the one who made the announcement warning
festival-goers to stay away from the brown acid.

He set the record straight about that.

“[Stage lighting designer Chip Monck] did
that announcement,” he said. “I get credited
with that, and I did not do it. I
did not do drugs, because I was
usually in charge and I didn’t feel
I could. So me saying the brown
acid is not particularly good
would be very out of character,
because I would not have the
vaguest idea.”

Morris worked at the Fillmore
East, first helping to set up the
venue and then creating shows with such
groups as the Grateful Dead and Jefferson
Airplane.

“The main thing I was being hired to do
was to supervise the production, the stage,
and other things, and to help book the artists
for the show,” he said.

When the time to prepare for Woodstock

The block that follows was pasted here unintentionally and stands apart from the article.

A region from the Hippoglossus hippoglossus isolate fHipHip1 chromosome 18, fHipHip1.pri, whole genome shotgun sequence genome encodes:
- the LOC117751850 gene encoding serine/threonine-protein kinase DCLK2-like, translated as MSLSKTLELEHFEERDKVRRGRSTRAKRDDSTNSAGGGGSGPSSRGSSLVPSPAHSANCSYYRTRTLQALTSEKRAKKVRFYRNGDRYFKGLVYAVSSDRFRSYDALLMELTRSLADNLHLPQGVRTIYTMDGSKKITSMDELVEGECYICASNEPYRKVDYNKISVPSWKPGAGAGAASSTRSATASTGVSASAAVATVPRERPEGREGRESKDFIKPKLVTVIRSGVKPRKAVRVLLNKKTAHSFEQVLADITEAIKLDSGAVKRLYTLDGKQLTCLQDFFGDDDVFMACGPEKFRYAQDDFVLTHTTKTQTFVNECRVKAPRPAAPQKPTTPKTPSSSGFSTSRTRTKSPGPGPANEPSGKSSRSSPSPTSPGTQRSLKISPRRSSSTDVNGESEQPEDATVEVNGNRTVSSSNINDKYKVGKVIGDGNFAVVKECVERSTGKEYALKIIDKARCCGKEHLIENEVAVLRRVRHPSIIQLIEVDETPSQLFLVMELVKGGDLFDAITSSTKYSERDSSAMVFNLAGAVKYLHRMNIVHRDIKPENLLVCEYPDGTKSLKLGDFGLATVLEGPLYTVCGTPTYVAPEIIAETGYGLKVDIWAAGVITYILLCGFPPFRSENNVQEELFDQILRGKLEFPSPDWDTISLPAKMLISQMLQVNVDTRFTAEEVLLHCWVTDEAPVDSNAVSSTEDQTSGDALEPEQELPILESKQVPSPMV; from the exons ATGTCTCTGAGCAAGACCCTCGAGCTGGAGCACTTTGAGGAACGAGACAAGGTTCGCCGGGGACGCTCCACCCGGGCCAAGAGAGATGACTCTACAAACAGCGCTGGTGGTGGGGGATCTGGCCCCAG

came, a person’s individual specialty was less
important than the prevailing sense of “just
make it happen.”

Morris, and the people he
worked with, relied on some unorthodox methods as a result.

“We used Boy Scout manuals and U.S. Army field manuals to plan for toilets and stuff,” he said. “Of course, we thought we
were going to have 50,000 to 75,000 people, not half a million.”

When Morris was deputized to make stage
announcements, he said that the job was
made easier by the fact that the audience was
compliant.

“We asked them to take care of each
other; we asked them to cooperate,” he said. “I mean, during
the storm, I was asking people to
get off the towers, because the
towers were dangerous, and they
got off the towers.”

The crowd was even responsive when informed that an
anarchist group from New York
City called the Crazies planned
to descend on the festival and destroy the concession stands. This was capitalism, the Crazies reasoned, and it needed to be smashed.